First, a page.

Procedures: 1. Begin the lesson by giving students the Classroom Activity Sheet: Three Women. Tell students to look at the pictures and respond to the questions. Students should not attempt to make informed answers; they should give their initial reactions by responding quickly. They should not write their names on the sheets. 2. Collect the Classroom Activity Sheet: Three Women. Select one or two students to tally students’ responses on the Classroom Activity Sheet: Tally of Students’ Perceptions of Body Shape and Size . 3. While these students tally the responses, ask the class why you presented the survey without any introductory discussion. Responses will vary, but most students will suggest that you are trying to gauge attitudes toward overweight and thin people. 4. Have students present the survey results, and discuss them with the class. Typically, the thin women (A and B) receive the most positive responses, while the heaviest woman (C)
receives the most negative responses. Discuss how students came to their conclusions. Students’ comments may include the following: - “Woman C is heavy, so she must be the most unhealthy.” - “Since woman C is heavy, she can’t be making wise decisions consistently, because fat people eat too much, and they eat bad food.” - “Woman C isn’t attractive because she’s too big. She should lose weight.” - “That woman needs to work out.” Conclude the discussion by summarizing students’ responses. 5. Divide students into four groups. Ask each group to consider how society influences our perceptions of overweight and obese people. Encourage students to consider the many ways we get information, including family and friends, television, movies, music, literature, and advertisements. Have each group prepare a presentation that includes the following: A paragraph focusing on the group’s ideas about how these factors influence our perceptions of overweight and obese people. It should state the factors that have the most influence and why. A summary, based on research, of the factors that influence society’s perceptions of overweight and obese people. Research material may include pictures from magazines, advertisements, examples from movies and books, and any other resources about body perception. A conclusion about the group’s original ideas: Were they supported by research, or did they change? Students should explain how and why any of their ideas changed.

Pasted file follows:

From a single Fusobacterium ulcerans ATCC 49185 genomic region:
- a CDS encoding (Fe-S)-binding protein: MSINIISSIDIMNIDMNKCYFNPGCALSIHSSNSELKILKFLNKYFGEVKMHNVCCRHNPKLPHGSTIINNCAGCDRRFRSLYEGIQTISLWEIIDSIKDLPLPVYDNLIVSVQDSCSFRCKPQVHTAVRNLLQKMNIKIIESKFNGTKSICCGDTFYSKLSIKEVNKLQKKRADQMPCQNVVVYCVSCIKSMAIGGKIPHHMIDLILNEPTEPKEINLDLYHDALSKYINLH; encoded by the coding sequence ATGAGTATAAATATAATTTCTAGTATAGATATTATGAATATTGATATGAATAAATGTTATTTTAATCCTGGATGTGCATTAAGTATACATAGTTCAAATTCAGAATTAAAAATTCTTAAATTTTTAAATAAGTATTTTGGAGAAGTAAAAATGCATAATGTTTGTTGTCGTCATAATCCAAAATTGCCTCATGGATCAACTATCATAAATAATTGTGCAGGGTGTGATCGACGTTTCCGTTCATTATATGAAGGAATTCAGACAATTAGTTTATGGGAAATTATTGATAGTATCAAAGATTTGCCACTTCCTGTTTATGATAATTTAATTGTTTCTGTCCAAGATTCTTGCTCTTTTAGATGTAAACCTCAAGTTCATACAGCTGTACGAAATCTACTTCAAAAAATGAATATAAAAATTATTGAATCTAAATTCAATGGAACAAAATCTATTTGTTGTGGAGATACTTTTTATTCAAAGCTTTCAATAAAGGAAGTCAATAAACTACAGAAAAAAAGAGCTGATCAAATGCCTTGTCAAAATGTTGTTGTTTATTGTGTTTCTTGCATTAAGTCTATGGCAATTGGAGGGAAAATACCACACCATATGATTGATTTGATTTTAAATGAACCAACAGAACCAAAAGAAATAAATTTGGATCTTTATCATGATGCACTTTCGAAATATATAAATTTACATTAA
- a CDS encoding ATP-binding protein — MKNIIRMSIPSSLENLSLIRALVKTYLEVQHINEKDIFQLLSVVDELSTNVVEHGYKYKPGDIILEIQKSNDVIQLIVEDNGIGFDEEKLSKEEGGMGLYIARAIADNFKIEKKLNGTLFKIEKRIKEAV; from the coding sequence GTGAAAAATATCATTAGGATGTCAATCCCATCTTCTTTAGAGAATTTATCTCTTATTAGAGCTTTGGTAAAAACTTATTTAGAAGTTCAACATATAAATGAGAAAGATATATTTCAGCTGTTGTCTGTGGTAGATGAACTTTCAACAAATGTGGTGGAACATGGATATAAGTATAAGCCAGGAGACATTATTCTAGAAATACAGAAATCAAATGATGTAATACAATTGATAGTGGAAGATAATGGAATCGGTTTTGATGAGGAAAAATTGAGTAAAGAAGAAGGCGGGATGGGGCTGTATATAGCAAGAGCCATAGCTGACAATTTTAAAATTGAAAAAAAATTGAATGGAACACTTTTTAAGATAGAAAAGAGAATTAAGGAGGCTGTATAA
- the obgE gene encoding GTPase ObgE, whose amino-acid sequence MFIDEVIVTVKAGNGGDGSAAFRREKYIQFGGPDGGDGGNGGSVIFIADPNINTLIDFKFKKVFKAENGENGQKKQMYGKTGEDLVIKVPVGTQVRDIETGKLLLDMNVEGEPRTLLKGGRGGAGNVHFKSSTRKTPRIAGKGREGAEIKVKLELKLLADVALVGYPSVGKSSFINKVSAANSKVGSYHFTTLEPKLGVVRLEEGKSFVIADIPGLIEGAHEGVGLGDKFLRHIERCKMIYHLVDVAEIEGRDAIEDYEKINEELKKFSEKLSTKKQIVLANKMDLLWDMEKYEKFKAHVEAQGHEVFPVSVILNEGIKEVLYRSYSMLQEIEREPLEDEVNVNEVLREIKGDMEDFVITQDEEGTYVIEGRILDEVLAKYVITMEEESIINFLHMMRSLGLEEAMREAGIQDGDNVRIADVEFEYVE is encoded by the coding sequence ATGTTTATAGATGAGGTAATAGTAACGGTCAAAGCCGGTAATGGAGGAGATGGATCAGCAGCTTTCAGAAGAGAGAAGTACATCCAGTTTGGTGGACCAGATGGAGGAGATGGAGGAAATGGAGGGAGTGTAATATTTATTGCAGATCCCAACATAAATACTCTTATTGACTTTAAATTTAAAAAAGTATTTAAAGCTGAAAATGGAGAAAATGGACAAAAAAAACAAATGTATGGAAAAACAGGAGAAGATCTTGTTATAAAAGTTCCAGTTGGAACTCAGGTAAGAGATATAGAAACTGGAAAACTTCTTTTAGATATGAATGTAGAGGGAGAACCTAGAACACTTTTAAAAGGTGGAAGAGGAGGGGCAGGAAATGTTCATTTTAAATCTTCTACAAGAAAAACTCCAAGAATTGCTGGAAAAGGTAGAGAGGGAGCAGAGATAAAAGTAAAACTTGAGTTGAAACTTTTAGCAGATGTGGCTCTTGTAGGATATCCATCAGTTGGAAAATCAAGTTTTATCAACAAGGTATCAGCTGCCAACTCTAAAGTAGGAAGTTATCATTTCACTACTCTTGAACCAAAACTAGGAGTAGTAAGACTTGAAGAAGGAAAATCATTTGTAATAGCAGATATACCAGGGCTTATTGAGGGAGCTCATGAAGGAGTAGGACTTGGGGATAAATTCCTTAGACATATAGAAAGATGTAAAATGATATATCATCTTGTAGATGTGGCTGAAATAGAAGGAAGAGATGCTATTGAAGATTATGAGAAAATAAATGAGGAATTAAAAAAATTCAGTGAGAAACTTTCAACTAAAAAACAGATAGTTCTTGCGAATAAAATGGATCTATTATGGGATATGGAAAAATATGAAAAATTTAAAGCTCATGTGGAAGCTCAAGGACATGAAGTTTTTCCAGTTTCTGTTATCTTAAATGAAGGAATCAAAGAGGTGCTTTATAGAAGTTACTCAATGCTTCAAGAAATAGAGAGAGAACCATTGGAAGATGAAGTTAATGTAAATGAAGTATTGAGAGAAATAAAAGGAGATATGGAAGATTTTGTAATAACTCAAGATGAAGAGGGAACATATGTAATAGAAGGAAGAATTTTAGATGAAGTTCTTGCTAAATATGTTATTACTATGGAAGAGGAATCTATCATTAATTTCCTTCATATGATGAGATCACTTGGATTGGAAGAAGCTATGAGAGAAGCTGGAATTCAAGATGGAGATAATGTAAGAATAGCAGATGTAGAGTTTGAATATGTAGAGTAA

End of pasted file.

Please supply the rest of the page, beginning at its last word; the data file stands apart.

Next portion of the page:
6. Suggest that students use magazines, newspapers, and resources from the library and the Internet, such as the following Web sites: http://www.atlantaparent.com/First%20Page%20APRIL%2001.htm http://www.nhlbi.nih.gov/health/public/heart/obesity/lose_wt/risk.htm http://www.cornell.edu/food/expfiles/topics/sobal/sobaloverview.html http://webmd.lycos.com/content/dmk/dmk_article_40062 7. Have each group share its presentation. Do the groups agree on how society influences our perceptions of overweight and obese people? Do they believe that one factor is more significant than others? If so, which one? Why do they think that factor is so important? 8. Conclude the lesson by asking students whether their opinions in the original survey have changed as a result of their research. Would they answer the questions differently...